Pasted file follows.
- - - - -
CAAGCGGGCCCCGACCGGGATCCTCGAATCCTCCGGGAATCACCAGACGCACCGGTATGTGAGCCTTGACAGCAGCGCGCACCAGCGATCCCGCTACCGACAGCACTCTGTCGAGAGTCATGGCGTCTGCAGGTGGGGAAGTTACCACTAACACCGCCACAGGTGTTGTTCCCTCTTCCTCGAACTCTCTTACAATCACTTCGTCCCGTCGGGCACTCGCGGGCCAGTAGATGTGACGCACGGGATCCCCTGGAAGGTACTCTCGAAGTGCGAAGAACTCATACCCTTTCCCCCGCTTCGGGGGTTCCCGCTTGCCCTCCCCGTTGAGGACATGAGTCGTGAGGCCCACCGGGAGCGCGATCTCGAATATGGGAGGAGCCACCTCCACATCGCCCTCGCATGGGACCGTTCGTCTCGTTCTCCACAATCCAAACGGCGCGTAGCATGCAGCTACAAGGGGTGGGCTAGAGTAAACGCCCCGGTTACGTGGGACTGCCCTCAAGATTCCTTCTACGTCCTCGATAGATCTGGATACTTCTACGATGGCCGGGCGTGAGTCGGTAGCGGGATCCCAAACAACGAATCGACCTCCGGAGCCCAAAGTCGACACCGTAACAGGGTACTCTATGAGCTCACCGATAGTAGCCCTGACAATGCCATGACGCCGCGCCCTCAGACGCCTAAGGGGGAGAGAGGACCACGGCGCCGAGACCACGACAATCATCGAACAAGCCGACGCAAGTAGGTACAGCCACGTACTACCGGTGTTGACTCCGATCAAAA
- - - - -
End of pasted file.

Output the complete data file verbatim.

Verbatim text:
CAAGCGGGCCCCGACCGGGATCCTCGAATCCTCCGGGAATCACCAGACGCACCGGTATGTGAGCCTTGACAGCAGCGCGCACCAGCGATCCCGCTACCGACAGCACTCTGTCGAGAGTCATGGCGTCTGCAGGTGGGGAAGTTACCACTAACACCGCCACAGGTGTTGTTCCCTCTTCCTCGAACTCTCTTACAATCACTTCGTCCCGTCGGGCACTCGCGGGCCAGTAGATGTGACGCACGGGATCCCCTGGAAGGTACTCTCGAAGTGCGAAGAACTCATACCCTTTCCCCCGCTTCGGGGGTTCCCGCTTGCCCTCCCCGTTGAGGACATGAGTCGTGAGGCCCACCGGGAGCGCGATCTCGAATATGGGAGGAGCCACCTCCACATCGCCCTCGCATGGGACCGTTCGTCTCGTTCTCCACAATCCAAACGGCGCGTAGCATGCAGCTACAAGGGGTGGGCTAGAGTAAACGCCCCGGTTACGTGGGACTGCCCTCAAGATTCCTTCTACGTCCTCGATAGATCTGGATACTTCTACGATGGCCGGGCGTGAGTCGGTAGCGGGATCCCAAACAACGAATCGACCTCCGGAGCCCAAAGTCGACACCGTAACAGGGTACTCTATGAGCTCACCGATAGTAGCCCTGACAATGCCATGACGCCGCGCCCTCAGACGCCTAAGGGGGAGAGAGGACCACGGCGCCGAGACCACGACAATCATCGAACAAGCCGACGCAAGTAGGTACAGCCACGTACTACCGGTGTTGACTCCGATCAAAA